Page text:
Wednesday, September 8, 2010

Debugging Mounce: "Contraction" (?!) in the Neuter Plural

We are all using the very popular Mounce textbook for the introductory Greek course in the Duke Divinity School. On the Duke Newt blog, we are planning on blogging some of our experiences with this textbook.

Occasionally, Mounce's explanations don't seem quite right. One example occurs on p. 32 of the 3d edition, in section 6.12 on case endings. As a bit of background, Mounce takes the unusual approach of giving the first and second endings apart from the stem-vowel (alpha/eta or omicron, respectively), rather than, as more common, expect students to learn the endings with the stem vowel.

Mounce's approach, however, runs into a wrinkle for the second declension, nom./acc. neuter plural ending, as in ἔργα (from singular ἔργον), because the omicron stem vowel is no longer there. Here's how Mounce attempts to explain it:

6.12 ... The underline (α means that the case ending joins with the final stem vowel.5 ...

5 This is called "contraction," and I will discuss it in detail later. For example, the stem of the noun ἔργον is ἔργο. When it is in the neuter plural its form is ἔργα. The omicron and alpha have "contracted" to alpha. ἔργο + α > ἔργα.

This explanation is simply wrong. In particular, omicron and alpha do not "contract" to a (short!) alpha. Rather, omicron + alpha contracts to a (long) omega (as Mounce later recognizes in the chart on p. 343).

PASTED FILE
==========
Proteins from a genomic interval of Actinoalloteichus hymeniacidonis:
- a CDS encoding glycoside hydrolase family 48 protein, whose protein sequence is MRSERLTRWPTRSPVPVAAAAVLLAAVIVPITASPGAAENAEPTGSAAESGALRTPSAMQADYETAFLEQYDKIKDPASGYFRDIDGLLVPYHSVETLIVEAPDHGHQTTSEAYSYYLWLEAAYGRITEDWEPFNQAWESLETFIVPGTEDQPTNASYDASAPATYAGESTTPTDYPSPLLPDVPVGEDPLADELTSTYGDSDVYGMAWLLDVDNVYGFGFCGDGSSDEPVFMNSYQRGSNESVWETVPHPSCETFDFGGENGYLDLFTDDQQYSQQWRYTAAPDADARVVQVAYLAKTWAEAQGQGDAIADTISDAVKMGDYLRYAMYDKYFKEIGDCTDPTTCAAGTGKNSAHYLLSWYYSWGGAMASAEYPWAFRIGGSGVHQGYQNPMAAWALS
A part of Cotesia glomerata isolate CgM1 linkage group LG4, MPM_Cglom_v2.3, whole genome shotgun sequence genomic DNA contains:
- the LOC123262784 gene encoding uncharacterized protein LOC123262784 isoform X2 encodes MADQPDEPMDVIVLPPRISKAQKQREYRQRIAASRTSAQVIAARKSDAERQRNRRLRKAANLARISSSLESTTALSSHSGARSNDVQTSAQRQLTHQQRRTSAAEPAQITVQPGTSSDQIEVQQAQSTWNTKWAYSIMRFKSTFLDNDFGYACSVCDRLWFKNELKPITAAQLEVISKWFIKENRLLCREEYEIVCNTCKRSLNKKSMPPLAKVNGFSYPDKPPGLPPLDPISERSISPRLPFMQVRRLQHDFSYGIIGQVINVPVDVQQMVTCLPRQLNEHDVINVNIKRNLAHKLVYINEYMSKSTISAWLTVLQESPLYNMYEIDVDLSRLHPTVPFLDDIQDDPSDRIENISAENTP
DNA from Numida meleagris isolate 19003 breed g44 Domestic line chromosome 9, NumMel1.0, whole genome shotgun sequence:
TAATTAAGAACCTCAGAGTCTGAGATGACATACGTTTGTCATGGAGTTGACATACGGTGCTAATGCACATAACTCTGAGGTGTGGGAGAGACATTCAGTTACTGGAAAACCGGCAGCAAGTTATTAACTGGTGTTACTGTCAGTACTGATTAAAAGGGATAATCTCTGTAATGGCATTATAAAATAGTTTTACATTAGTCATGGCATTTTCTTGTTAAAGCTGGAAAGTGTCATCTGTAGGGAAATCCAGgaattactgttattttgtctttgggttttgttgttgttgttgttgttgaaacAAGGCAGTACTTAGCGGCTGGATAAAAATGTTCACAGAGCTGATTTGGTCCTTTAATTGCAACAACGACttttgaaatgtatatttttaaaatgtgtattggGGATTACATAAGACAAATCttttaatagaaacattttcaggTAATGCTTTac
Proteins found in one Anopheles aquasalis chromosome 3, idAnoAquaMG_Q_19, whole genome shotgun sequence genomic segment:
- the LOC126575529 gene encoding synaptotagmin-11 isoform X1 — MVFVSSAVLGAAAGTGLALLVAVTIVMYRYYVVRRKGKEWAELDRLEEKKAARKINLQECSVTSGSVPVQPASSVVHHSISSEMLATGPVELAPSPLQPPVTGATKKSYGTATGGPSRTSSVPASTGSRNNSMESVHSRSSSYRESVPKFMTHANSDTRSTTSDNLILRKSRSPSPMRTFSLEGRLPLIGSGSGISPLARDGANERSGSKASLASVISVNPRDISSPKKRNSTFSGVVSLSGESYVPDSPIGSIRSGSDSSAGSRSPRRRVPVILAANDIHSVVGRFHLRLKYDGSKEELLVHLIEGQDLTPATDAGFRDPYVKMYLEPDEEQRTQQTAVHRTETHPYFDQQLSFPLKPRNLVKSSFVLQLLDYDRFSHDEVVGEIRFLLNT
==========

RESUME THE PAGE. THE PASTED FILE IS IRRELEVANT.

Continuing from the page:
The explanation is also wrong as a historical matter. The alpha of the neuter plural is not the result of an o-vowel plus an alpha ending; rather, it is the ordinary reflex of the Proto-Indo-European ending of *-eH2, which the vowel *e plus the a-coloring laryngeal H2. In this case, the stem vowel *o changes to *e by ablaut, which then is colored to α by the following H2.

Now, I don't expect introductory grammars of Biblical Greek to be giving the details of Proto-Indo-European morphology, but I do expect that their explanations of the Greek be correct. In this case, a more accurate explanation is that the neuter plural nom./acc. ending -α simply replaces the second declension stem vowel. There is no need to appeal to "contraction," which never occurred historically here and which apparently behaves differently from how omicron and alpha normally contract.


  1. Ooh...good catch. Curious if Dr. M will respond!

  2. Got referred to this blog by one of your students. This reminds me why I hate language textbooks. But, I suppose, if you're OK with telling a pedagogical lie in the first place, this one isn't totally misleading. Certainly, the "o" always colors the vowel in o+a and often in a+o. But long alpha is the result of an not uncommon Attic crasis or "grammatical" contraction of o+a (cf. haploa => hapla or ho anêr => hanêr -- I'm sure Sihler has something on this....) And the PIE *-e-H2 of o-stems *does* develop originally to a long alpha.

    So, I suppose Mounce could mitigate the deception if he mentioned that a short alpha comes to replace the long, being generalized from other n. nom/acc pl. endings -- which is actually what does happen with the development from *-e-H2: Latin generalizes the o-stem long a and Greek generalizes the short alpha from the consonantal n. nom/acc pl.